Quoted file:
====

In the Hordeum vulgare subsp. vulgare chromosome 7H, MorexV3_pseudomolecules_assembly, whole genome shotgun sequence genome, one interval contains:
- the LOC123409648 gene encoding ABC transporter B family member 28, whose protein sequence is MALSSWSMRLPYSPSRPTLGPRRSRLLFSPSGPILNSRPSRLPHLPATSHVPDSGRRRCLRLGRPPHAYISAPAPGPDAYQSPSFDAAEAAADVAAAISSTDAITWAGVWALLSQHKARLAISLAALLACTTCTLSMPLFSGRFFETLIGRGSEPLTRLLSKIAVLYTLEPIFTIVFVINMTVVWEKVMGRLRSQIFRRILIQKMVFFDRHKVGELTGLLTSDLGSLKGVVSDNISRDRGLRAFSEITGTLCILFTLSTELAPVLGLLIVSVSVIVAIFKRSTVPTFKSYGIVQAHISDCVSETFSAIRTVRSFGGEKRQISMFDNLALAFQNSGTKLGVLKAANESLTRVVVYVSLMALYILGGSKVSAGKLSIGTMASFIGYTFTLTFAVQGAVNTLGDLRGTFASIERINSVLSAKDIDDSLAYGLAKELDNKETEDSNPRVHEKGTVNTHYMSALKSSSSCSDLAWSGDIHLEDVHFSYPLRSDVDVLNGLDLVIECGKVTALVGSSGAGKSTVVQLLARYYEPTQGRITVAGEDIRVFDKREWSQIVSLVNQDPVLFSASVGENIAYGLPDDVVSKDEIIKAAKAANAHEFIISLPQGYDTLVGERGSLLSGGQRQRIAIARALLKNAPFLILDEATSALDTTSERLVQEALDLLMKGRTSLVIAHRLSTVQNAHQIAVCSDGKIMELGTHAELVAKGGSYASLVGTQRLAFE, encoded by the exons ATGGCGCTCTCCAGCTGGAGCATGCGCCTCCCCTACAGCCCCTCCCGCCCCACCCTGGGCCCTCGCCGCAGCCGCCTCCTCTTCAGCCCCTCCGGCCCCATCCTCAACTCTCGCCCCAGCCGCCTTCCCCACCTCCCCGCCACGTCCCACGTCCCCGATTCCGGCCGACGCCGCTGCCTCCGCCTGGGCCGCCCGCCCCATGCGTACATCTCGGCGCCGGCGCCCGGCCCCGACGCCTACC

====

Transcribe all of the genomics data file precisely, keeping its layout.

In the Hordeum vulgare subsp. vulgare chromosome 7H, MorexV3_pseudomolecules_assembly, whole genome shotgun sequence genome, one interval contains:
- the LOC123409648 gene encoding ABC transporter B family member 28, whose protein sequence is MALSSWSMRLPYSPSRPTLGPRRSRLLFSPSGPILNSRPSRLPHLPATSHVPDSGRRRCLRLGRPPHAYISAPAPGPDAYQSPSFDAAEAAADVAAAISSTDAITWAGVWALLSQHKARLAISLAALLACTTCTLSMPLFSGRFFETLIGRGSEPLTRLLSKIAVLYTLEPIFTIVFVINMTVVWEKVMGRLRSQIFRRILIQKMVFFDRHKVGELTGLLTSDLGSLKGVVSDNISRDRGLRAFSEITGTLCILFTLSTELAPVLGLLIVSVSVIVAIFKRSTVPTFKSYGIVQAHISDCVSETFSAIRTVRSFGGEKRQISMFDNLALAFQNSGTKLGVLKAANESLTRVVVYVSLMALYILGGSKVSAGKLSIGTMASFIGYTFTLTFAVQGAVNTLGDLRGTFASIERINSVLSAKDIDDSLAYGLAKELDNKETEDSNPRVHEKGTVNTHYMSALKSSSSCSDLAWSGDIHLEDVHFSYPLRSDVDVLNGLDLVIECGKVTALVGSSGAGKSTVVQLLARYYEPTQGRITVAGEDIRVFDKREWSQIVSLVNQDPVLFSASVGENIAYGLPDDVVSKDEIIKAAKAANAHEFIISLPQGYDTLVGERGSLLSGGQRQRIAIARALLKNAPFLILDEATSALDTTSERLVQEALDLLMKGRTSLVIAHRLSTVQNAHQIAVCSDGKIMELGTHAELVAKGGSYASLVGTQRLAFE, encoded by the exons ATGGCGCTCTCCAGCTGGAGCATGCGCCTCCCCTACAGCCCCTCCCGCCCCACCCTGGGCCCTCGCCGCAGCCGCCTCCTCTTCAGCCCCTCCGGCCCCATCCTCAACTCTCGCCCCAGCCGCCTTCCCCACCTCCCCGCCACGTCCCACGTCCCCGATTCCGGCCGACGCCGCTGCCTCCGCCTGGGCCGCCCGCCCCATGCGTACATCTCGGCGCCGGCGCCCGGCCCCGACGCCTACC